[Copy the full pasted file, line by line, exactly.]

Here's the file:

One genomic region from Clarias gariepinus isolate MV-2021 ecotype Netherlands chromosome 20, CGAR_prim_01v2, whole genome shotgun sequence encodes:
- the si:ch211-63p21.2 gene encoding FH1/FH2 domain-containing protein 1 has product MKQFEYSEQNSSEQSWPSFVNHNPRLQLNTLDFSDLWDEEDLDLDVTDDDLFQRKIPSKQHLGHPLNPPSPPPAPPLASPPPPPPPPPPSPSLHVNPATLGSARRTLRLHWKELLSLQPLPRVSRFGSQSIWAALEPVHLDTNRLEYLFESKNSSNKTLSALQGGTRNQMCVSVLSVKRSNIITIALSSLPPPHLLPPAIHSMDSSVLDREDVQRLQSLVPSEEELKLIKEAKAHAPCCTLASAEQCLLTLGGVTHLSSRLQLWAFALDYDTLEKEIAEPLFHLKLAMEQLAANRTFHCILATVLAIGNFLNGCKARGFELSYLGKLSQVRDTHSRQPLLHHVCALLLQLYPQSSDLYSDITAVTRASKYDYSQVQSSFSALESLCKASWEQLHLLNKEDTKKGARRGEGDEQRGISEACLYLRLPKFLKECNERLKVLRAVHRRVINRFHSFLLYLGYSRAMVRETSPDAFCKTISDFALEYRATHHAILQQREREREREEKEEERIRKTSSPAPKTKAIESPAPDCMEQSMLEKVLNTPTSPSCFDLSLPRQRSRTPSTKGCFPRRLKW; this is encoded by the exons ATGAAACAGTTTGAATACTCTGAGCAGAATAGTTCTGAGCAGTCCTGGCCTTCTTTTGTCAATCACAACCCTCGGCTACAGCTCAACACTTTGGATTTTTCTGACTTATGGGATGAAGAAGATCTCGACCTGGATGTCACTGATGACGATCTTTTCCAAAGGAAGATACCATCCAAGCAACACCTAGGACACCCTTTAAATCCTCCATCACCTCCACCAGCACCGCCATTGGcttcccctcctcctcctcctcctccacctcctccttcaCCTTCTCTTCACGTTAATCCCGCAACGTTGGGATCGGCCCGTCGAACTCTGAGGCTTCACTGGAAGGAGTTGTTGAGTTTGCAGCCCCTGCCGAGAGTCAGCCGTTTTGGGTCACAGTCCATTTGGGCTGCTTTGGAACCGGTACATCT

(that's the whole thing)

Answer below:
One genomic region from Clarias gariepinus isolate MV-2021 ecotype Netherlands chromosome 20, CGAR_prim_01v2, whole genome shotgun sequence encodes:
- the si:ch211-63p21.2 gene encoding FH1/FH2 domain-containing protein 1 has product MKQFEYSEQNSSEQSWPSFVNHNPRLQLNTLDFSDLWDEEDLDLDVTDDDLFQRKIPSKQHLGHPLNPPSPPPAPPLASPPPPPPPPPPSPSLHVNPATLGSARRTLRLHWKELLSLQPLPRVSRFGSQSIWAALEPVHLDTNRLEYLFESKNSSNKTLSALQGGTRNQMCVSVLSVKRSNIITIALSSLPPPHLLPPAIHSMDSSVLDREDVQRLQSLVPSEEELKLIKEAKAHAPCCTLASAEQCLLTLGGVTHLSSRLQLWAFALDYDTLEKEIAEPLFHLKLAMEQLAANRTFHCILATVLAIGNFLNGCKARGFELSYLGKLSQVRDTHSRQPLLHHVCALLLQLYPQSSDLYSDITAVTRASKYDYSQVQSSFSALESLCKASWEQLHLLNKEDTKKGARRGEGDEQRGISEACLYLRLPKFLKECNERLKVLRAVHRRVINRFHSFLLYLGYSRAMVRETSPDAFCKTISDFALEYRATHHAILQQREREREREEKEEERIRKTSSPAPKTKAIESPAPDCMEQSMLEKVLNTPTSPSCFDLSLPRQRSRTPSTKGCFPRRLKW; this is encoded by the exons ATGAAACAGTTTGAATACTCTGAGCAGAATAGTTCTGAGCAGTCCTGGCCTTCTTTTGTCAATCACAACCCTCGGCTACAGCTCAACACTTTGGATTTTTCTGACTTATGGGATGAAGAAGATCTCGACCTGGATGTCACTGATGACGATCTTTTCCAAAGGAAGATACCATCCAAGCAACACCTAGGACACCCTTTAAATCCTCCATCACCTCCACCAGCACCGCCATTGGcttcccctcctcctcctcctcctccacctcctccttcaCCTTCTCTTCACGTTAATCCCGCAACGTTGGGATCGGCCCGTCGAACTCTGAGGCTTCACTGGAAGGAGTTGTTGAGTTTGCAGCCCCTGCCGAGAGTCAGCCGTTTTGGGTCACAGTCCATTTGGGCTGCTTTGGAACCGGTACATCT